Deepfakes begin to appear on popular tech platforms, so Google joins the AI watermarking coalition

Google announced on Thursday that it would join a group of media and tech companies, including Adobe, Intel, and Microsoft, that are working to develop a signal that can be used to identify content that has been created or modified by artificial intelligence.

Google announced that it will be utilizing Adobe’s Content Credentials project, which allows creators to add a little “CR” symbol to AI media. This symbol connects to details regarding the whereabouts, timing, and methods of media editing. It would serve as a type of metadata that identifies artificial intelligence editing and enables viewers to confirm documents, videos, audio files, and photos.

In an era of rapidly evolving AI technology that can create convincingly fake media and alter real media, the Coalition for Content Provenance and Authenticity, or C2PA, offers this method for institutions like news organizations and social media platforms to share trusted digital media. However, the group does not support enforcing such measures on all content.

“The way we think we’re trying to solve the problem is first, we want to have you have the ability to prove as a creator what’s true,” said Dana Rao, who leads Adobe’s legal, security and policy organization and co-founded the coalition. “And then we want to teach people that if somebody is trying to tell you something that is true, they will have gone through this process and you’ll see the ‘CR,’ almost like a ‘Good Housekeeping’ seal of approval.”

Millions of people can now produce synthetic media thanks to the advancement of AI technology, which has made it feasible to automate editing tasks that were previously time-consuming and technically challenging. This has made room for both artistic pursuits and more sinister activities, such as sexual abuse and disinformation.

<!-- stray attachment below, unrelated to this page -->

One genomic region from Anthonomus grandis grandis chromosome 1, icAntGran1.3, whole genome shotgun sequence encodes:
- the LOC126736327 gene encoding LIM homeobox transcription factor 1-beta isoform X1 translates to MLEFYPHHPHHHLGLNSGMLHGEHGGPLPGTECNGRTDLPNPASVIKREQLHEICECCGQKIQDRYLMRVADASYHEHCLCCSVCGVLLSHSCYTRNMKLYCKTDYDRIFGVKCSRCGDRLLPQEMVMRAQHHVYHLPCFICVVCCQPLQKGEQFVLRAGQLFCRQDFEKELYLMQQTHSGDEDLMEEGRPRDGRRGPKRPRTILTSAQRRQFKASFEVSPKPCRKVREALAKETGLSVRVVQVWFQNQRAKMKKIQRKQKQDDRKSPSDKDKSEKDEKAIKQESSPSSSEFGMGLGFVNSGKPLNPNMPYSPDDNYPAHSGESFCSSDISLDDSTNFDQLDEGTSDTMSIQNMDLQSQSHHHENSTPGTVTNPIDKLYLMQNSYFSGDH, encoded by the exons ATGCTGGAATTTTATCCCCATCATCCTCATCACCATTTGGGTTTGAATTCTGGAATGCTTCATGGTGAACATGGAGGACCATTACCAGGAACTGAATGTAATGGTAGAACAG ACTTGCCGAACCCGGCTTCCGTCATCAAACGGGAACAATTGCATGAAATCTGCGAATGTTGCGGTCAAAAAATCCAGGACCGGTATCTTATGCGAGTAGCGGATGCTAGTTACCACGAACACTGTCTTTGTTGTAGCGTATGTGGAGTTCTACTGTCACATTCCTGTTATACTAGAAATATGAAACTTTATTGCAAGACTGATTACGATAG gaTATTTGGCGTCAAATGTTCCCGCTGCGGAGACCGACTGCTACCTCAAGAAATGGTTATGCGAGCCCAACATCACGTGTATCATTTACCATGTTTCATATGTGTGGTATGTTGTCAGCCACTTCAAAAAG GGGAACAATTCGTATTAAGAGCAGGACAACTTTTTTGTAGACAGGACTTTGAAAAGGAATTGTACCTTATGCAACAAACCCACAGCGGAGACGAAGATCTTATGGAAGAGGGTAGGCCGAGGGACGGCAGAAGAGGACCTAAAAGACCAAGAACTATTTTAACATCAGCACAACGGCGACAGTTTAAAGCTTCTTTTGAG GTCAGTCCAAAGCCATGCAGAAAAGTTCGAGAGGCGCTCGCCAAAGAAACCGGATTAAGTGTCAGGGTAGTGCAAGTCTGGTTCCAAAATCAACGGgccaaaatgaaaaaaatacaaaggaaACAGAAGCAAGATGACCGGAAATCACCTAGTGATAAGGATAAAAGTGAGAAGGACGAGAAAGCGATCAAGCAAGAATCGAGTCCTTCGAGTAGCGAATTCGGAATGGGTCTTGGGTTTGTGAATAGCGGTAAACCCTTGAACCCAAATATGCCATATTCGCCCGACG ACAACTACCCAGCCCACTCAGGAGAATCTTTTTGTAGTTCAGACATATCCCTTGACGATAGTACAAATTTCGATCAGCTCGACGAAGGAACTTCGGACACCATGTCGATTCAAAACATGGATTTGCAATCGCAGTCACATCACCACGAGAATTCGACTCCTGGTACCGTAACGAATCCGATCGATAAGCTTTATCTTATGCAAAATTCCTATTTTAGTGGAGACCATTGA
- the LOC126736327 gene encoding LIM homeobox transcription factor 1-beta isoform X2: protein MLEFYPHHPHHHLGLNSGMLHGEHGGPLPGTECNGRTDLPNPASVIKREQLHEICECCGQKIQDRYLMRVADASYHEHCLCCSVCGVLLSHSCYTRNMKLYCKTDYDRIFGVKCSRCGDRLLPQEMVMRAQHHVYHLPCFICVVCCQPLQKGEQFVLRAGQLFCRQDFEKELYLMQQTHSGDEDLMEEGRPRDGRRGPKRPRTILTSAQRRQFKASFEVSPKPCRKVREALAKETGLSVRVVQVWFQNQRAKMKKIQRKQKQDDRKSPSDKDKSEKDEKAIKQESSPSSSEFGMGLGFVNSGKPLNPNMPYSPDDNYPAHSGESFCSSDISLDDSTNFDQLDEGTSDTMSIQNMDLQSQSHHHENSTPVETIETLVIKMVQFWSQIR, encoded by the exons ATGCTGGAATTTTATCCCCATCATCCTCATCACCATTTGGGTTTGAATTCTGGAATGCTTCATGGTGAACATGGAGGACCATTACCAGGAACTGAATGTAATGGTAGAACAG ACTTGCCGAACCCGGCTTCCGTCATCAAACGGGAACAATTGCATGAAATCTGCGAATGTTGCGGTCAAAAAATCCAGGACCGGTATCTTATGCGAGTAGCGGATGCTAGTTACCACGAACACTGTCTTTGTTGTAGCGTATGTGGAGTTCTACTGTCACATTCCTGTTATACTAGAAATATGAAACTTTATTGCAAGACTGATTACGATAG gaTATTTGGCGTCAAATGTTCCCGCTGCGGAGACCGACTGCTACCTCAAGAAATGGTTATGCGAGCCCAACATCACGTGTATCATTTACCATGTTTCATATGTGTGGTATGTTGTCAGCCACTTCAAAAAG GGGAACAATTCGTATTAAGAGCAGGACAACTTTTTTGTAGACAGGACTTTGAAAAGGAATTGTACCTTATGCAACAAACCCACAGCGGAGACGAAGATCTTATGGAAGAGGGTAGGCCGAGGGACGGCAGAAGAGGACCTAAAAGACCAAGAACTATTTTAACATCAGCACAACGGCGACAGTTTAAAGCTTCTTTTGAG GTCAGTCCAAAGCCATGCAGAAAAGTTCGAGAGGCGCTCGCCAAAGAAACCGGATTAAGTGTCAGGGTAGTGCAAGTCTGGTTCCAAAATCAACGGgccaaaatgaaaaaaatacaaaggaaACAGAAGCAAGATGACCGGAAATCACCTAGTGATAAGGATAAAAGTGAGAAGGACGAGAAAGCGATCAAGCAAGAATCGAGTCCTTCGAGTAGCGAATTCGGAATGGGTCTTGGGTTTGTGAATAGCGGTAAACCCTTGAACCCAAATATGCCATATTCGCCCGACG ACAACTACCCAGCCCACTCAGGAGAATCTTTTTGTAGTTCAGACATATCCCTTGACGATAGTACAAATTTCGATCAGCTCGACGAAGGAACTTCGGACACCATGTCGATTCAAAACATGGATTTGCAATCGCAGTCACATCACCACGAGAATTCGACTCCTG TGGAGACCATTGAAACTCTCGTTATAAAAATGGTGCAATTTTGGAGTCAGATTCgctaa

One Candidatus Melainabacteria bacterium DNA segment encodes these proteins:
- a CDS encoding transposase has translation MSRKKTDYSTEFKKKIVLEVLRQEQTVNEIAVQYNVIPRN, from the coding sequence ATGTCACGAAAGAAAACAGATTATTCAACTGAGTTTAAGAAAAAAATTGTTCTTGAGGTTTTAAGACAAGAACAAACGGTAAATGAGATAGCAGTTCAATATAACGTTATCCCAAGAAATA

This has led to attempts to limit technology or clarify what constitutes artificial intelligence (AI) creation. Watermarking is one such idea that seeks to add signals, some obvious and some subtle, to make it easier to distinguish real from fake.

A line of consumer generative AI products, including editing and creation tools for AI, Bard, and an AI chatbot, have been developed by Google. It also owns YouTube, which according to an NBC News investigation hosts millions of views of fake news channels that distribute misleading content using similar AI tools.

In a news release about Google’s membership in the C2PA, Laurie Richardson, vice president of trust and safety at Google, stated that “collaborating with others in the industry to help increase transparency around digital content” is a crucial component of the company’s responsible approach to AI.

“This is why we are excited to join the committee and incorporate the latest version of the C2PA standard. It builds on our work in this space — including Google DeepMind’s SynthID, Search’s About this Image and YouTube’s labels denoting content that is altered or synthetic — to provide important context to people, helping them make more informed decisions.”

Similar to Microsoft, the other tech giants that have joined the C2PA have developed and invested in consumer generative-AI technology. Before artificial intelligence (AI) became widely used, Adobe itself developed digital media-editing tools, which it now integrates into its products to lower the entry barrier for producing complex, manipulated media on a large scale.

There have been consequences to these quick advancements. The top search results for celebrity women’s names plus the term “deepfakes” on Google and Microsoft search engines contain nonconsensual, sexually explicit deepfakes of the women. These kinds of content have overtaken popular social media platforms and eluded legal and criminal action. They include videos that use AI to “swap” faces and clone voices, as well as real photos that have been edited by AI and photos that have been created entirely by AI.

Rao cited the Israel-Hamas conflict as an ongoing example of a conflict in which questions have arisen about the veracity or manipulation of online images. Rao said Content Credentials would be helpful for verifying newsworthy media in situations like war zones. The BBC and The New York Times are among the news media outlets that have joined C2PA, and some camera manufacturers, like Canon, are integrating Content Credentials into their products.

Rao stated, “The media literacy component of this is crucial.” “We need to shift our culture to one of verification before trust.”

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